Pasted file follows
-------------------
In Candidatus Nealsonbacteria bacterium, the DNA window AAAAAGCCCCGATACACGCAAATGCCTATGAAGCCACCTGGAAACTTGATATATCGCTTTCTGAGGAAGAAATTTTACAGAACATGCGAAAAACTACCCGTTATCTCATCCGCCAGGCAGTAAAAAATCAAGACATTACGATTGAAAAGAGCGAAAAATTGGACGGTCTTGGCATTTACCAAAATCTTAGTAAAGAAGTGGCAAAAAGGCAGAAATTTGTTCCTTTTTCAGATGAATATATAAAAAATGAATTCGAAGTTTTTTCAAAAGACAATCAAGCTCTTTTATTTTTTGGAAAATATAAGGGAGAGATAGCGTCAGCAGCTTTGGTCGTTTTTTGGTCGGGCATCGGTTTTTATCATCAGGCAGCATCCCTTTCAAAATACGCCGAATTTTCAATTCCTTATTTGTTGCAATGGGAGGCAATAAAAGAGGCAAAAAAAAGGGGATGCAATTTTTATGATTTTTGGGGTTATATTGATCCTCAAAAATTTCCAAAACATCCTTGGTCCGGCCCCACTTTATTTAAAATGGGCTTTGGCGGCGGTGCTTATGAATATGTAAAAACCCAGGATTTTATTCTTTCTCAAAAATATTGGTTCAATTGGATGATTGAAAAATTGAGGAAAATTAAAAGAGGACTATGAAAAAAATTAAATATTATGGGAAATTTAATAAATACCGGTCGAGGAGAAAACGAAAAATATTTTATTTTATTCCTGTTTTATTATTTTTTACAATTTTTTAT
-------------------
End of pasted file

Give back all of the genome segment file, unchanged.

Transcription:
In Candidatus Nealsonbacteria bacterium, the DNA window AAAAAGCCCCGATACACGCAAATGCCTATGAAGCCACCTGGAAACTTGATATATCGCTTTCTGAGGAAGAAATTTTACAGAACATGCGAAAAACTACCCGTTATCTCATCCGCCAGGCAGTAAAAAATCAAGACATTACGATTGAAAAGAGCGAAAAATTGGACGGTCTTGGCATTTACCAAAATCTTAGTAAAGAAGTGGCAAAAAGGCAGAAATTTGTTCCTTTTTCAGATGAATATATAAAAAATGAATTCGAAGTTTTTTCAAAAGACAATCAAGCTCTTTTATTTTTTGGAAAATATAAGGGAGAGATAGCGTCAGCAGCTTTGGTCGTTTTTTGGTCGGGCATCGGTTTTTATCATCAGGCAGCATCCCTTTCAAAATACGCCGAATTTTCAATTCCTTATTTGTTGCAATGGGAGGCAATAAAAGAGGCAAAAAAAAGGGGATGCAATTTTTATGATTTTTGGGGTTATATTGATCCTCAAAAATTTCCAAAACATCCTTGGTCCGGCCCCACTTTATTTAAAATGGGCTTTGGCGGCGGTGCTTATGAATATGTAAAAACCCAGGATTTTATTCTTTCTCAAAAATATTGGTTCAATTGGATGATTGAAAAATTGAGGAAAATTAAAAGAGGACTATGAAAAAAATTAAATATTATGGGAAATTTAATAAATACCGGTCGAGGAGAAAACGAAAAATATTTTATTTTATTCCTGTTTTATTATTTTTTACAATTTTTTAT